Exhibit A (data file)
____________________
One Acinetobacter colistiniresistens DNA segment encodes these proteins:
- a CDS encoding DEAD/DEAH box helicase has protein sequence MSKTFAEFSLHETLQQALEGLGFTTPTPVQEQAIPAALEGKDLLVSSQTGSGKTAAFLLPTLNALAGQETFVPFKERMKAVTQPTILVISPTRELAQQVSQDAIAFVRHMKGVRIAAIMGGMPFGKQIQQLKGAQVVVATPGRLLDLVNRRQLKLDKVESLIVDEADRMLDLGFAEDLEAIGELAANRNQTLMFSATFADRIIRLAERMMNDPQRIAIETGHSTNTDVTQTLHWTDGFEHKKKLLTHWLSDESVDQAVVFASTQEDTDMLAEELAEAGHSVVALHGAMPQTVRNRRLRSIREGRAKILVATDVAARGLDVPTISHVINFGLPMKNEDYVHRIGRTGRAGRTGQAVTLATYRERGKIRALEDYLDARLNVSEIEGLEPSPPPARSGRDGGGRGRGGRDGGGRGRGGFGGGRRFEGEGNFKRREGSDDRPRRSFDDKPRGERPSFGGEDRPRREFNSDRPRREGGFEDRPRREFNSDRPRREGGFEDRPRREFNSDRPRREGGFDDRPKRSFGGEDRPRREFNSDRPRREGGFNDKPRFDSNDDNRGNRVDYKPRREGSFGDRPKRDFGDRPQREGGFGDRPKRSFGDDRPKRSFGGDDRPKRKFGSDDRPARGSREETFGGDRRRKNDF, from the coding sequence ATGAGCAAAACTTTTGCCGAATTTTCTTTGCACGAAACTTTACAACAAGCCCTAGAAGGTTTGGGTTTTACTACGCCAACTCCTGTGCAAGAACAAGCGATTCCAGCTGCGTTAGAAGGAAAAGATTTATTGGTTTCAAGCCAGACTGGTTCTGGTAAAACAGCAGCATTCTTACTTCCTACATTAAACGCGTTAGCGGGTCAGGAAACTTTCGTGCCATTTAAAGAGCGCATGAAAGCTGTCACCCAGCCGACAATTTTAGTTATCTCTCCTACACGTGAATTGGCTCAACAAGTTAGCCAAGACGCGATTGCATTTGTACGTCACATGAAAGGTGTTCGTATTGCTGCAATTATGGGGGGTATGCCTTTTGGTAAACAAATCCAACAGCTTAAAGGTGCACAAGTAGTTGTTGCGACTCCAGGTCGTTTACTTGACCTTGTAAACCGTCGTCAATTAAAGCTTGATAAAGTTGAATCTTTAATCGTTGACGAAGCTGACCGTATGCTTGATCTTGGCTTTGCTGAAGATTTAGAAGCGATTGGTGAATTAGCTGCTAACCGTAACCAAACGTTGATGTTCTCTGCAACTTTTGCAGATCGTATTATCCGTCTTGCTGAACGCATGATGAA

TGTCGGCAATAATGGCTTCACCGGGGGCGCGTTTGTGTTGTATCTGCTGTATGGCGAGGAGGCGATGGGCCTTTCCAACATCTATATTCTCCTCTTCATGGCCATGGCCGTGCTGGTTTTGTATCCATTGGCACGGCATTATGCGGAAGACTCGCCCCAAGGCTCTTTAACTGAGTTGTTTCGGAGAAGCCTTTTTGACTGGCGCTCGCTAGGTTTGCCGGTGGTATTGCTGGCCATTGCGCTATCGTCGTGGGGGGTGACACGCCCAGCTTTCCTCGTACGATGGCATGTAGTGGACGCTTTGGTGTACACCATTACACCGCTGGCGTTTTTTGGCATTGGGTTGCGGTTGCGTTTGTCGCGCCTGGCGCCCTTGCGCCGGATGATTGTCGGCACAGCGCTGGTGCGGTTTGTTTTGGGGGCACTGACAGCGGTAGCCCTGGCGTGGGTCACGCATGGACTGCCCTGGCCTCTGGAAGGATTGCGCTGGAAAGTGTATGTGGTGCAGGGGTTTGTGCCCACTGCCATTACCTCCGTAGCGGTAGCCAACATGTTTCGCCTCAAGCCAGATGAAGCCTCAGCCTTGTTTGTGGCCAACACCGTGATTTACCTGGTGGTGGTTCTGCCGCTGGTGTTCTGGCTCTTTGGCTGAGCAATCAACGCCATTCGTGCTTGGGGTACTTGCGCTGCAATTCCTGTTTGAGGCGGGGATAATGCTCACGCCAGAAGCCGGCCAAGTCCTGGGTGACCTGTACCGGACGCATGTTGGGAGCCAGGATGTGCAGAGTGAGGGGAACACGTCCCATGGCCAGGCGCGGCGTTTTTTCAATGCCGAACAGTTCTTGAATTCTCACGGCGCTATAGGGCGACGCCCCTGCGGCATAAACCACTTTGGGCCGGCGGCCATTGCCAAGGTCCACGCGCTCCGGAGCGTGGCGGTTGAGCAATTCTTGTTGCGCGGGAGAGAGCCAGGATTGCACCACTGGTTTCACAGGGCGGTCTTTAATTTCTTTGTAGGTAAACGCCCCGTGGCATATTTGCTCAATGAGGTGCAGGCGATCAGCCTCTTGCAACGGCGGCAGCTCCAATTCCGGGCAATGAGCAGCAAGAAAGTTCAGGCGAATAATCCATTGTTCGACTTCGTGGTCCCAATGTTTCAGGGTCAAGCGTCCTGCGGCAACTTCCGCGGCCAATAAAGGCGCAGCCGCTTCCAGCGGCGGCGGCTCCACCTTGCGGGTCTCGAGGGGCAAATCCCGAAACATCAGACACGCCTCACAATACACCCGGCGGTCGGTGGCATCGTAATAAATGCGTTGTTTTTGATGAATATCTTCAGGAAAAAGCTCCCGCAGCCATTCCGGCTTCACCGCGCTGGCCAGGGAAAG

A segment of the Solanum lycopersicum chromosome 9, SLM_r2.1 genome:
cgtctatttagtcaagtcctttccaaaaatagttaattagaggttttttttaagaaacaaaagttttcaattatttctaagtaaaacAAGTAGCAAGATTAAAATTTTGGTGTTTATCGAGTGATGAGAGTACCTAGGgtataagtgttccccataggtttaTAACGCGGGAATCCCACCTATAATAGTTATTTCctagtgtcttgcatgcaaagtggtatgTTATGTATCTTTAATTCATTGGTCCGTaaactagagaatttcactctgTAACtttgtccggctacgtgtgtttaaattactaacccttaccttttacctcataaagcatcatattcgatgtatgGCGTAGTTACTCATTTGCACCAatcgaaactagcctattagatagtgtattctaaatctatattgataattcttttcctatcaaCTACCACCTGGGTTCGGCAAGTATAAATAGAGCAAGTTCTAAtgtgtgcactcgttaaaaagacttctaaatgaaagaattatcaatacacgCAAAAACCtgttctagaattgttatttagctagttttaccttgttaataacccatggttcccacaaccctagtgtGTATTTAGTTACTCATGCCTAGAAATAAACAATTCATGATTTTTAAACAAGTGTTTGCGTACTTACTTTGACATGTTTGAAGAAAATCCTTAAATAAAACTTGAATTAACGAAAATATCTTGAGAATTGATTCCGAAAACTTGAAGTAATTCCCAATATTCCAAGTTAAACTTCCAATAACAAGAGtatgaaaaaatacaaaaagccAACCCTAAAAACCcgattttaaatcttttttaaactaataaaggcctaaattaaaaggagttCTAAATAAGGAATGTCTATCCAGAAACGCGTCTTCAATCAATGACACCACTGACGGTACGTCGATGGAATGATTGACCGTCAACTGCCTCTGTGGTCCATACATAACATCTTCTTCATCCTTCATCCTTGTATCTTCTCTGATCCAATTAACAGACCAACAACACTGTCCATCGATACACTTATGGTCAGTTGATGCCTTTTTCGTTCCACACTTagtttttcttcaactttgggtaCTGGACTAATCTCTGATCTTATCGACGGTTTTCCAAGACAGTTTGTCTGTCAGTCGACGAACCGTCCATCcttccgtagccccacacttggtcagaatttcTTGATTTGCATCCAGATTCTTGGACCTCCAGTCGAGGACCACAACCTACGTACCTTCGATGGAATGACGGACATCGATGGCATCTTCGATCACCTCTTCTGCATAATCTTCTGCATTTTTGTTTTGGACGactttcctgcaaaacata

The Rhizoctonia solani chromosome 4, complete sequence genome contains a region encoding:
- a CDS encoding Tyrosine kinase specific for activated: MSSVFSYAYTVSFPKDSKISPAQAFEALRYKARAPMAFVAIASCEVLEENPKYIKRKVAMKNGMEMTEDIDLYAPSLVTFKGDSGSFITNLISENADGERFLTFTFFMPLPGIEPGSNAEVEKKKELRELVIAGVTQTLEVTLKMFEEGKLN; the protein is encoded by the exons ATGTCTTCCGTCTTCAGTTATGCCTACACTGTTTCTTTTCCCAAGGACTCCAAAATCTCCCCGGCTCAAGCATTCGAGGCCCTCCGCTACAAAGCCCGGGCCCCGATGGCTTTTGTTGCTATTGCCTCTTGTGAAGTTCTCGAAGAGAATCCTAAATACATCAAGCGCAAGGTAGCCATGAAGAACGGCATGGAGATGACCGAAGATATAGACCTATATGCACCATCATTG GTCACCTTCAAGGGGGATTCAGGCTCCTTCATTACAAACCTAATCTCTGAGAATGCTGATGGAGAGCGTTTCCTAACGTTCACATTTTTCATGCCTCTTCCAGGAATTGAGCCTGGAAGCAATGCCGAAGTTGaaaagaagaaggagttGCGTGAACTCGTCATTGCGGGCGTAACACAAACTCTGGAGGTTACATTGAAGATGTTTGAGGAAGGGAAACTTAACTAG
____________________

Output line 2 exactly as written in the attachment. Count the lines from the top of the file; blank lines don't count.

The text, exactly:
- a CDS encoding DEAD/DEAH box helicase has protein sequence MSKTFAEFSLHETLQQALEGLGFTTPTPVQEQAIPAALEGKDLLVSSQTGSGKTAAFLLPTLNALAGQETFVPFKERMKAVTQPTILVISPTRELAQQVSQDAIAFVRHMKGVRIAAIMGGMPFGKQIQQLKGAQVVVATPGRLLDLVNRRQLKLDKVESLIVDEADRMLDLGFAEDLEAIGELAANRNQTLMFSATFADRIIRLAERMMNDPQRIAIETGHSTNTDVTQTLHWTDGFEHKKKLLTHWLSDESVDQAVVFASTQEDTDMLAEELAEAGHSVVALHGAMPQTVRNRRLRSIREGRAKILVATDVAARGLDVPTISHVINFGLPMKNEDYVHRIGRTGRAGRTGQAVTLATYRERGKIRALEDYLDARLNVSEIEGLEPSPPPARSGRDGGGRGRGGRDGGGRGRGGFGGGRRFEGEGNFKRREGSDDRPRRSFDDKPRGERPSFGGEDRPRREFNSDRPRREGGFEDRPRREFNSDRPRREGGFEDRPRREFNSDRPRREGGFDDRPKRSFGGEDRPRREFNSDRPRREGGFNDKPRFDSNDDNRGNRVDYKPRREGSFGDRPKRDFGDRPQREGGFGDRPKRSFGDDRPKRSFGGDDRPKRKFGSDDRPARGSREETFGGDRRRKNDF, from the coding sequence ATGAGCAAAACTTTTGCCGAATTTTCTTTGCACGAAACTTTACAACAAGCCCTAGAAGGTTTGGGTTTTACTACGCCAACTCCTGTGCAAGAACAAGCGATTCCAGCTGCGTTAGAAGGAAAAGATTTATTGGTTTCAAGCCAGACTGGTTCTGGTAAAACAGCAGCATTCTTACTTCCTACATTAAACGCGTTAGCGGGTCAGGAAACTTTCGTGCCATTTAAAGAGCGCATGAAAGCTGTCACCCAGCCGACAATTTTAGTTATCTCTCCTACACGTGAATTGGCTCAACAAGTTAGCCAAGACGCGATTGCATTTGTACGTCACATGAAAGGTGTTCGTATTGCTGCAATTATGGGGGGTATGCCTTTTGGTAAACAAATCCAACAGCTTAAAGGTGCACAAGTAGTTGTTGCGACTCCAGGTCGTTTACTTGACCTTGTAAACCGTCGTCAATTAAAGCTTGATAAAGTTGAATCTTTAATCGTTGACGAAGCTGACCGTATGCTTGATCTTGGCTTTGCTGAAGATTTAGAAGCGATTGGTGAATTAGCTGCTAACCGTAACCAAACGTTGATGTTCTCTGCAACTTTTGCAGATCGTATTATCCGTCTTGCTGAACGCATGATGAA